Profiles of decline in activities of daily living in non-Alzheimer dementia

Alissa H. Wicklund*, Nancy Johnson, Alfred Rademaker, Bing Bing Weitner, Sandra Weintraub

*Corresponding author for this work

Research output: Contribution to journalArticlepeer-review

59 Scopus citations


Assessment of functional ability is an essential component in the clinical diagnosis of dementia. Most studies have primarily focused on disability due to Alzheimer disease (AD), and less is known about profiles of functional impairment in other dementia syndromes. Functional ability was assessed in individuals in the early stages of AD (N=100), the behavioral variant of frontotemporal dementia (FTD) (N=57), and primary progressive aphasia (PPA) (N=61), using the activities of daily living questionnaire (Johnson et al, 2004). The average duration of illness for the 3 groups ranged from 3.4 to 3.9 years. Overall level of functional impairment and the profile of abilities across subscales of Self-Care, Household Care, Employment and Recreation, Shopping and Money, Travel, and Communication were examined. Results showed that overall functional ability was moderately impaired in AD and FTD, and mildly impaired in PPA. For all groups, more complex ADLs were impaired early on, with relative preservation of self-care activities. The Communication score was the least impaired next to Self-Care for FTD and AD, and the most impaired for PPA patients. The activities of daily living questionnaire may capture aspects of preserved functioning that are not apparent from patients' scores on cognitive tests, especially for those with aphasia.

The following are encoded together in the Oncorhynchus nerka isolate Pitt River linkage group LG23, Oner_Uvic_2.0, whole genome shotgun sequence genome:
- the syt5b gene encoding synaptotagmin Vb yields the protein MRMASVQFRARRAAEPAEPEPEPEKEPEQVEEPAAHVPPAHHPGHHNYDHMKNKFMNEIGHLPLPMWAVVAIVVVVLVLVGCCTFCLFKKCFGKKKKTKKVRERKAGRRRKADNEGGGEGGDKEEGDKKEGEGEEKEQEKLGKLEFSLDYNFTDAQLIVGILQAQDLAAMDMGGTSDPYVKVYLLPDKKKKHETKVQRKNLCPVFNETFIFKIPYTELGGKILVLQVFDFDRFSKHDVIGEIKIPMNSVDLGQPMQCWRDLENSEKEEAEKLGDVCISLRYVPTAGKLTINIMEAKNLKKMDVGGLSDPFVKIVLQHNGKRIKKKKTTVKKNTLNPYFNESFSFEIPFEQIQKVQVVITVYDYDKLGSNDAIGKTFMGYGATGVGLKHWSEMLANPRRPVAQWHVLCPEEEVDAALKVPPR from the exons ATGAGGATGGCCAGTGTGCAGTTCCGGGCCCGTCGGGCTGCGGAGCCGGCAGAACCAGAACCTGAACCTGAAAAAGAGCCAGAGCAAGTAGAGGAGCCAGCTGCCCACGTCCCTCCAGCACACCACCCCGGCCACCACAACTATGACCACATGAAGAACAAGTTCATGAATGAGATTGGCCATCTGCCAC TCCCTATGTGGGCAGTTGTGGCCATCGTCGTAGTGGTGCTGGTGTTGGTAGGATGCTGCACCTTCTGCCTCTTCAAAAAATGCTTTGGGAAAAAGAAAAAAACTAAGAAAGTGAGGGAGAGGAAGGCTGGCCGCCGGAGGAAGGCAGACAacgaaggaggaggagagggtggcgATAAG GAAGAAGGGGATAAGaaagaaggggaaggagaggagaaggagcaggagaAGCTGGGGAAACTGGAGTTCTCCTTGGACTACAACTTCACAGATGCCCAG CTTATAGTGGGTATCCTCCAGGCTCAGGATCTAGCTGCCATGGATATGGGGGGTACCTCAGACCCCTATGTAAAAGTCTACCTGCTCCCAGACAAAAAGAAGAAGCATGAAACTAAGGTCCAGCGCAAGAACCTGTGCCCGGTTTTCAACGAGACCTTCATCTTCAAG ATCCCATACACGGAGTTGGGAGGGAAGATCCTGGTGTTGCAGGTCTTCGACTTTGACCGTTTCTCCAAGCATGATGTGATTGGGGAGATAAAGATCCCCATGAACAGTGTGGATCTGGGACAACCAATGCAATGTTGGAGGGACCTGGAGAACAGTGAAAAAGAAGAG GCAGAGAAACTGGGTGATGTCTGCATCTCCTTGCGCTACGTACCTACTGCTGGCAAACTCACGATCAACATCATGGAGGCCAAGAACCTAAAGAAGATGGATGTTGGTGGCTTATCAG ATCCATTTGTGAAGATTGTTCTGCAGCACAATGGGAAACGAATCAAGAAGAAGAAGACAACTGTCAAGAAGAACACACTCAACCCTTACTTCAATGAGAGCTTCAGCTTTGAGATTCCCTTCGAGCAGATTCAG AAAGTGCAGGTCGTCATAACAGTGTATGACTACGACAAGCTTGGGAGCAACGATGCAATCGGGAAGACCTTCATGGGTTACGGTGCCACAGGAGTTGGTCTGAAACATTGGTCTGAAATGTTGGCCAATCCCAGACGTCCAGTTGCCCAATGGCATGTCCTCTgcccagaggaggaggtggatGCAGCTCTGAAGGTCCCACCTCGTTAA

Original languageEnglish (US)
Pages (from-to)8-13
Number of pages6
JournalAlzheimer Disease and Associated Disorders
Issue number1
StatePublished - Jan 2007


  • Activities of daily living
  • Alzheimer disease
  • Frontotemporal dementia
  • Primary progressive aphasia

ASJC Scopus subject areas

  • Clinical Psychology
  • Gerontology
  • Geriatrics and Gerontology
  • Psychiatry and Mental health


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